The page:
At any hearing, or in any paper, do not miscite any authority. Each court has about four extremely bright law clerks who go through everything with a fine tooth comb. Any misrepresentation, even if negligently done, will not go well. Similarly, do not overreach your position as you will not be rewarded. And, it is particularly important in federal court to spend some extra minutes to make sure your writing is free from typographical or grammatical errors, and is well formatted according to the local rules. For example, the Central District local rules have specific requirements for typeface, spacing, page limits, and font size, which differ from the conventional state court practice, so make sure your briefs comply.

While most state courts no longer appreciate “courtesy copies” of your briefs, this convention is still largely required in federal court. Know which pre-trial documents must be lodged directly with your judge (in addition to being electronically filed), and in what format they must be. Some judges still require formal “bluebacking” of your documents. Others require binders for multiple filings such as motions in limine or jury instructions.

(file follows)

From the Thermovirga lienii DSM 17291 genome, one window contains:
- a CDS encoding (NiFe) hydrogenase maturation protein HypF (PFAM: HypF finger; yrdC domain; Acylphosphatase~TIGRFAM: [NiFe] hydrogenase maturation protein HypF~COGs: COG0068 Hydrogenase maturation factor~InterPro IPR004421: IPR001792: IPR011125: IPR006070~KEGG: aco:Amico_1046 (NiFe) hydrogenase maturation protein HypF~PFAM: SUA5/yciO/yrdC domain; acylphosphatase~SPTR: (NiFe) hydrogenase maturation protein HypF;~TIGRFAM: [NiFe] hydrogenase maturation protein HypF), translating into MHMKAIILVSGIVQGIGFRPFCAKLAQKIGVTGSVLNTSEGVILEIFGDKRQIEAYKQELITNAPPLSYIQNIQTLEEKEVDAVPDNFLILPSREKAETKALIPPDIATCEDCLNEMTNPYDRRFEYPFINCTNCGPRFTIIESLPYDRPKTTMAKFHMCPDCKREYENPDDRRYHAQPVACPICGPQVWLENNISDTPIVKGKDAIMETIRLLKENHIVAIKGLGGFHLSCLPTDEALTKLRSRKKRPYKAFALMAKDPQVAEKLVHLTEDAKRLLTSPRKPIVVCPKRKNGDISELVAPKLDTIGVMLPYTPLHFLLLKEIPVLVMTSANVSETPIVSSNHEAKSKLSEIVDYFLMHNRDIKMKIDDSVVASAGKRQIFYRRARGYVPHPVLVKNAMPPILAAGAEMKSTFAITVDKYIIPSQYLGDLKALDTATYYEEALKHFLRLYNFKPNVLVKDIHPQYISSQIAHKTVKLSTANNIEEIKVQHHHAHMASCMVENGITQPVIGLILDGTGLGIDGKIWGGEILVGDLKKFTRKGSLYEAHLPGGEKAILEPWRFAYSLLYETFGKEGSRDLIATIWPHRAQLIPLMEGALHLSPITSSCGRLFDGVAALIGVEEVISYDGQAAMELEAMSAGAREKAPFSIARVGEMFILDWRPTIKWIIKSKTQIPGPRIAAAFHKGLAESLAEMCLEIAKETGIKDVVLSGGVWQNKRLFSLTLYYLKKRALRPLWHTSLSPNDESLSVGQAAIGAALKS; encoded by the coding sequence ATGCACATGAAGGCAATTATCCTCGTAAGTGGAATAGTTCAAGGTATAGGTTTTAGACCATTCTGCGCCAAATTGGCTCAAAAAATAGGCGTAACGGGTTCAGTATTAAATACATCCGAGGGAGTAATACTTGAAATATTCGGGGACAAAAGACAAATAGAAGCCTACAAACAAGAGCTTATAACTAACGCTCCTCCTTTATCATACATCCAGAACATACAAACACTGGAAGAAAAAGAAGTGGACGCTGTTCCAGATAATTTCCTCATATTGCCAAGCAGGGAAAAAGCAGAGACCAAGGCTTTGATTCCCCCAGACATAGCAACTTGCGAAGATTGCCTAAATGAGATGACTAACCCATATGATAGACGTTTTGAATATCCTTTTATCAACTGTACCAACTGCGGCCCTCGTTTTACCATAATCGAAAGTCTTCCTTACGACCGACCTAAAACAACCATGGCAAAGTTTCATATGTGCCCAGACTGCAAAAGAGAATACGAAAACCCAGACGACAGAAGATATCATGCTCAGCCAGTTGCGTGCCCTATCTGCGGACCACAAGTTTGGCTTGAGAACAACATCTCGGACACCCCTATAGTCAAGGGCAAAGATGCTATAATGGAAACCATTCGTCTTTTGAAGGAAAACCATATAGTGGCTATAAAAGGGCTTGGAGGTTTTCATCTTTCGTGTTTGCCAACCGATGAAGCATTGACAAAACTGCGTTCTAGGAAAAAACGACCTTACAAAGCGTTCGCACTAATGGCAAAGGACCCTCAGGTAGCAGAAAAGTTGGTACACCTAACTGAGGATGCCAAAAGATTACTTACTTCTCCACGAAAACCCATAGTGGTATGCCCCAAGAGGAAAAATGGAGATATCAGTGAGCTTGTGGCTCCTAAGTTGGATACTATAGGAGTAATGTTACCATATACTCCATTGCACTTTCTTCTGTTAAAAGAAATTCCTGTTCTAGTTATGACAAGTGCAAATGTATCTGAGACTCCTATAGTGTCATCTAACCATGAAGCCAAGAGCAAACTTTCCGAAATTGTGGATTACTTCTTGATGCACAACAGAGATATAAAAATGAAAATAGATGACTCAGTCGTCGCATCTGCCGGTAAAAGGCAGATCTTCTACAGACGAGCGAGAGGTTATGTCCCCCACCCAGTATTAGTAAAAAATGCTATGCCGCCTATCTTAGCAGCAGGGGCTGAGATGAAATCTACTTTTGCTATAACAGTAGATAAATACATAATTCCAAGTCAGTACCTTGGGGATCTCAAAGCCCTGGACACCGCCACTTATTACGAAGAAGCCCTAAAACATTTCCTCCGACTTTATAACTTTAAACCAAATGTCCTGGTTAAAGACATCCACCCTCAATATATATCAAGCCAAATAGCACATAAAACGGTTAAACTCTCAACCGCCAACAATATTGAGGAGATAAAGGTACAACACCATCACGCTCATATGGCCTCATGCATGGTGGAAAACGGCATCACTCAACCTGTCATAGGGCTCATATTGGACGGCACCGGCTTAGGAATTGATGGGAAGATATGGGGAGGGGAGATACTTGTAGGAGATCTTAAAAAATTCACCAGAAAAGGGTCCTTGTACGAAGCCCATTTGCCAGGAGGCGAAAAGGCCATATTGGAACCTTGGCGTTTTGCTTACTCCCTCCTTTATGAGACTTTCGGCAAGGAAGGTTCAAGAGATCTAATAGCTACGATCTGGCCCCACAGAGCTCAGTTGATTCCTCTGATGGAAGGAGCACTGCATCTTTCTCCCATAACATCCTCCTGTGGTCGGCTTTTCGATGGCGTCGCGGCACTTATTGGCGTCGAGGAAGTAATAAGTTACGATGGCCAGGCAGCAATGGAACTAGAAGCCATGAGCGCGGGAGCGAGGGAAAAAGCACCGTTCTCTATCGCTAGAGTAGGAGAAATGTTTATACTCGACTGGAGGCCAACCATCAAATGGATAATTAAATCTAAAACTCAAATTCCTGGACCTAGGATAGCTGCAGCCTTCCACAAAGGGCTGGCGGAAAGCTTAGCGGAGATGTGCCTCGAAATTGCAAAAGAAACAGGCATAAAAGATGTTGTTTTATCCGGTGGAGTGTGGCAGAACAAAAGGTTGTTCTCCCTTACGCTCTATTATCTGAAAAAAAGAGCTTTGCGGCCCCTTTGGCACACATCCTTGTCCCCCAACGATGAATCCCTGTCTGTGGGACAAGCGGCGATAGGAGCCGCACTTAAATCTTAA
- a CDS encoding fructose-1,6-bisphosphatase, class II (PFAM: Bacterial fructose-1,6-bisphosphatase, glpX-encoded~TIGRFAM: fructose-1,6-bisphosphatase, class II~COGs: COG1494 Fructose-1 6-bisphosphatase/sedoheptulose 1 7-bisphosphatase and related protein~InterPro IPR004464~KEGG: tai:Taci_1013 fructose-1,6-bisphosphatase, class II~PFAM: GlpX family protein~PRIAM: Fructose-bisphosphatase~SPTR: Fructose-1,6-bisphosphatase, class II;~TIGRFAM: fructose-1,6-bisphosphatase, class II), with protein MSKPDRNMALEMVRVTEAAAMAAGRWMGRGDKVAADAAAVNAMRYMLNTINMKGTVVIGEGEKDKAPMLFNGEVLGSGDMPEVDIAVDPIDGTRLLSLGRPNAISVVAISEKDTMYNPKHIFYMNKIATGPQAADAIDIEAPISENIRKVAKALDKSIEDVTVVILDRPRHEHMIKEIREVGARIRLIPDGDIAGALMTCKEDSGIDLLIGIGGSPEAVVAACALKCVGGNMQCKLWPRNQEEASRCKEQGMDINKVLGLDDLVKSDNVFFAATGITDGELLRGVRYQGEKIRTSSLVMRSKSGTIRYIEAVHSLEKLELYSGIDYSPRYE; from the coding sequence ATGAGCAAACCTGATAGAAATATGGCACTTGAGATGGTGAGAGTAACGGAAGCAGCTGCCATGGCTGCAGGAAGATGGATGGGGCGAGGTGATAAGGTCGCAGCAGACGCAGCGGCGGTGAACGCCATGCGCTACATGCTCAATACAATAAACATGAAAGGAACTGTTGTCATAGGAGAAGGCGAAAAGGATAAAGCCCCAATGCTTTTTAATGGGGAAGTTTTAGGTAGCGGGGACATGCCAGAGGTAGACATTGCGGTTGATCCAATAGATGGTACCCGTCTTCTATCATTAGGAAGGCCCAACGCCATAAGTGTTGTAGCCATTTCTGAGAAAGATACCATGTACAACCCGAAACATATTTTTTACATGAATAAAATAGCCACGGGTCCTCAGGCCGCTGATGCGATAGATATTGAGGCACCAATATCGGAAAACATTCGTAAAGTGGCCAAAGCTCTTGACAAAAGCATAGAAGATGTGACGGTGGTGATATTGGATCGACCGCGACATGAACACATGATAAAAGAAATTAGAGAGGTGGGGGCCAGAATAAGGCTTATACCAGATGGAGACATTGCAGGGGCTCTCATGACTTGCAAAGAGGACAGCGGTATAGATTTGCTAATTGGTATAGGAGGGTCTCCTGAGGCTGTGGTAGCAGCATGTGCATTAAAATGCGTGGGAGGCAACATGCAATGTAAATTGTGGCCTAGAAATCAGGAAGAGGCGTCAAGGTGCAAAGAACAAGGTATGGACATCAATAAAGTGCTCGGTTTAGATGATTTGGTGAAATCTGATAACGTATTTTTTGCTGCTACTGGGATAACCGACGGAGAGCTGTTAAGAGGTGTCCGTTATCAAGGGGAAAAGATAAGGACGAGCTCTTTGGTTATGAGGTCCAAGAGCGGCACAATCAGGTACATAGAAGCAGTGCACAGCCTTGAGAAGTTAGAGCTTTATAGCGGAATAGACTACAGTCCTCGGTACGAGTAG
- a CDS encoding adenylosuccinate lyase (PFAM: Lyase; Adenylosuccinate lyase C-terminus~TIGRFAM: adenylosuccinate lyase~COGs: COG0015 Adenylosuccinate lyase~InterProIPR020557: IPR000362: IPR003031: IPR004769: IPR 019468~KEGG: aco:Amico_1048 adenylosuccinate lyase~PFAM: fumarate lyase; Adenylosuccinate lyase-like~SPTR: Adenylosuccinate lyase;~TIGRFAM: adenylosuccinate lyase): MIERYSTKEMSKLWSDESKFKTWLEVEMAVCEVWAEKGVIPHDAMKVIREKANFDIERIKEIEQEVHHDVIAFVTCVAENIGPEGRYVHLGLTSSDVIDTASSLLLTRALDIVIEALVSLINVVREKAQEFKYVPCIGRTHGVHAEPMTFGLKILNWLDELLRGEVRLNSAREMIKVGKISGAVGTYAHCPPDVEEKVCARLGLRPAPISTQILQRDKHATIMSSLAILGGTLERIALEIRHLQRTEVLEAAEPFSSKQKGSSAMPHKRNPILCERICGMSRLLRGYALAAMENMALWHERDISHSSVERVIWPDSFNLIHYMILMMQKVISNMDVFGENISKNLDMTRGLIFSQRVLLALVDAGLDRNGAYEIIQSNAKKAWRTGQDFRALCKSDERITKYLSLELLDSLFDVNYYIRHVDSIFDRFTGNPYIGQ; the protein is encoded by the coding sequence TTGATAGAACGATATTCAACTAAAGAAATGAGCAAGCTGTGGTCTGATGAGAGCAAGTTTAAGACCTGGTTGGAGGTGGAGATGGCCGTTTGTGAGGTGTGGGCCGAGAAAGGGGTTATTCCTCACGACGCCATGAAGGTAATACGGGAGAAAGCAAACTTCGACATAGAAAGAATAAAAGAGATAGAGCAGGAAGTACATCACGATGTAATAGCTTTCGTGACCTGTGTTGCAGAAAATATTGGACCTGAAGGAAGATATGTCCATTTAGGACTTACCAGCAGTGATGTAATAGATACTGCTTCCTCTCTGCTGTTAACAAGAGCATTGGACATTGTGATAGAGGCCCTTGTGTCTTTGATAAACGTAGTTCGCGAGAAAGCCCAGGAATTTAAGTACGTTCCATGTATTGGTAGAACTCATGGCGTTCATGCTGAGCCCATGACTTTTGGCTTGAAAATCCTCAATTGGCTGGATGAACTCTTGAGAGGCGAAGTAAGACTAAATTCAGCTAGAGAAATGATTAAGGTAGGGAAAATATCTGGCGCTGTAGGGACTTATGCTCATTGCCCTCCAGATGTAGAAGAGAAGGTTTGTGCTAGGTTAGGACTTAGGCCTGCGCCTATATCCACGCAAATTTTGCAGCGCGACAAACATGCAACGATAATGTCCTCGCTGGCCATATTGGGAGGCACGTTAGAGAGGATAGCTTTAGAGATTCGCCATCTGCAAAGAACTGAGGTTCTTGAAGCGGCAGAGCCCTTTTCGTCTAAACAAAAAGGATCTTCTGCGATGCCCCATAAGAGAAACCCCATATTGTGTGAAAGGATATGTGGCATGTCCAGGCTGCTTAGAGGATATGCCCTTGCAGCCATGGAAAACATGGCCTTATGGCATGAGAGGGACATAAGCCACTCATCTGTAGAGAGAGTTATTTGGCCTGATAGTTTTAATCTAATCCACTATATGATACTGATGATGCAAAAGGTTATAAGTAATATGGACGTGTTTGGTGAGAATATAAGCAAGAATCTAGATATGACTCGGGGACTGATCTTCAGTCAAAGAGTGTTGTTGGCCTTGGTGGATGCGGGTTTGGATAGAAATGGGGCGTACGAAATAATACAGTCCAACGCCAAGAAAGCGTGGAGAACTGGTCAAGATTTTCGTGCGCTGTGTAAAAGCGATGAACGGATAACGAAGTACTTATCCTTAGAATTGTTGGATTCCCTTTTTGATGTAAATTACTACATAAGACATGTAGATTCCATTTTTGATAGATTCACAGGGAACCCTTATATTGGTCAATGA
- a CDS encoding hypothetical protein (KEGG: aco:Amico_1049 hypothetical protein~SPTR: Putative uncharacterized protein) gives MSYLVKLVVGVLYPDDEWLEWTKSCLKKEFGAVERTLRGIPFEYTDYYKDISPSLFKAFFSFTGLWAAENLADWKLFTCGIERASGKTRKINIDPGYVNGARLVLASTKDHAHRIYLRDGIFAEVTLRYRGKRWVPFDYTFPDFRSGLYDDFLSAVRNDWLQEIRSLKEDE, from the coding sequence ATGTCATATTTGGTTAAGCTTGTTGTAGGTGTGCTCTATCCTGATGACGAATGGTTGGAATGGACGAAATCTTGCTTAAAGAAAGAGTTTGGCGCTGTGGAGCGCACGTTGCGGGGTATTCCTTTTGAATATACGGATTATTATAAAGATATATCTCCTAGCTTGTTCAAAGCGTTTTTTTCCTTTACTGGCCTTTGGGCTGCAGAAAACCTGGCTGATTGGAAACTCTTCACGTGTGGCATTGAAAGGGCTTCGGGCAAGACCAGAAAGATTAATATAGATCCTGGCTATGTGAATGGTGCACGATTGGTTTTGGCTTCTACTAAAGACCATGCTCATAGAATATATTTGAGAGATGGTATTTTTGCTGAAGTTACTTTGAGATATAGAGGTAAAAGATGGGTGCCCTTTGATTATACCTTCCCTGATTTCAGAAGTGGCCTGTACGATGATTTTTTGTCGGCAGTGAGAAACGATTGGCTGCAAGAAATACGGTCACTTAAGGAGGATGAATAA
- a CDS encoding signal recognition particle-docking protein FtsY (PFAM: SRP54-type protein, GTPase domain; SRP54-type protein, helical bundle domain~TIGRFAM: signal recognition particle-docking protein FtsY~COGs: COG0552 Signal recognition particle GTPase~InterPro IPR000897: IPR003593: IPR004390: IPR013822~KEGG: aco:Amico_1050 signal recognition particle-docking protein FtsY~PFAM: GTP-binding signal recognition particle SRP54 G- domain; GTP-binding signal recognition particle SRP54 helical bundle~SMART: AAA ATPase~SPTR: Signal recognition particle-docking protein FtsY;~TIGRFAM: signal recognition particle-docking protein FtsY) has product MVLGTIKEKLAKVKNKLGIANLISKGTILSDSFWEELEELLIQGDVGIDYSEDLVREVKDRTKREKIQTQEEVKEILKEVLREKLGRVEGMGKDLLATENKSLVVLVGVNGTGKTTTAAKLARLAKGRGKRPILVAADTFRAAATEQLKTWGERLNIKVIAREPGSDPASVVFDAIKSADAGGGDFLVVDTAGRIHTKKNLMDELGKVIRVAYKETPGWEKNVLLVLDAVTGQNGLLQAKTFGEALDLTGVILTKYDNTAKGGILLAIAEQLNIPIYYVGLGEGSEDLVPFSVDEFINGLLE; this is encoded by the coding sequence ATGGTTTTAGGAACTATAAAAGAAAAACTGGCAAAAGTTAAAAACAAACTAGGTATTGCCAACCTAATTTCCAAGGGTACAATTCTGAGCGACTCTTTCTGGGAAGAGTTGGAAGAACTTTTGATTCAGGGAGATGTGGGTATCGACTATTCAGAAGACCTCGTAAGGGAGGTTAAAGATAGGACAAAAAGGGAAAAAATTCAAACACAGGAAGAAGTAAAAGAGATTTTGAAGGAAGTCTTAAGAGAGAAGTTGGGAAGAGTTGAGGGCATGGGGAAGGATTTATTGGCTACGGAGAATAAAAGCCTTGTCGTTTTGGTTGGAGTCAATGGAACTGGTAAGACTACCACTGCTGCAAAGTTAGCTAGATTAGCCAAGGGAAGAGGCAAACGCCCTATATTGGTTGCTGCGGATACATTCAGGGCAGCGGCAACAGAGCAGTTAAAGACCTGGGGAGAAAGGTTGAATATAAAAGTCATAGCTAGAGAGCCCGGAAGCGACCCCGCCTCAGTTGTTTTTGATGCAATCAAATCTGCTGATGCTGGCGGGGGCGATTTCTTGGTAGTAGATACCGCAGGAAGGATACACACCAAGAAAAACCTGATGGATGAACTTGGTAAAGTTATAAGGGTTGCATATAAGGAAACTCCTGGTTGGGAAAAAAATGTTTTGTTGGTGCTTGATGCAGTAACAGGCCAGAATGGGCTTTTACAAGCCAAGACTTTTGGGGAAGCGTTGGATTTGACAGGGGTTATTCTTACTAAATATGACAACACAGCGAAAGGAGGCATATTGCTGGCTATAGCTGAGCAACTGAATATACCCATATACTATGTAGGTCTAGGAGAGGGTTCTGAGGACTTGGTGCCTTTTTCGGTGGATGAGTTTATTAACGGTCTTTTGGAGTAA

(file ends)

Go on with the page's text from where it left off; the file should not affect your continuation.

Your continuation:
Refer to the local rules and the local, local rules

The District Court of California has its own local rules, which expand upon and even modify the federal rules. What applies in the Southern District may not apply in the Central District. These local rules are easily accessible via a Google search and can be downloaded as a searchable PDF. You should have the civil local rules and keep them nearby when you are prepping for trial and in trial.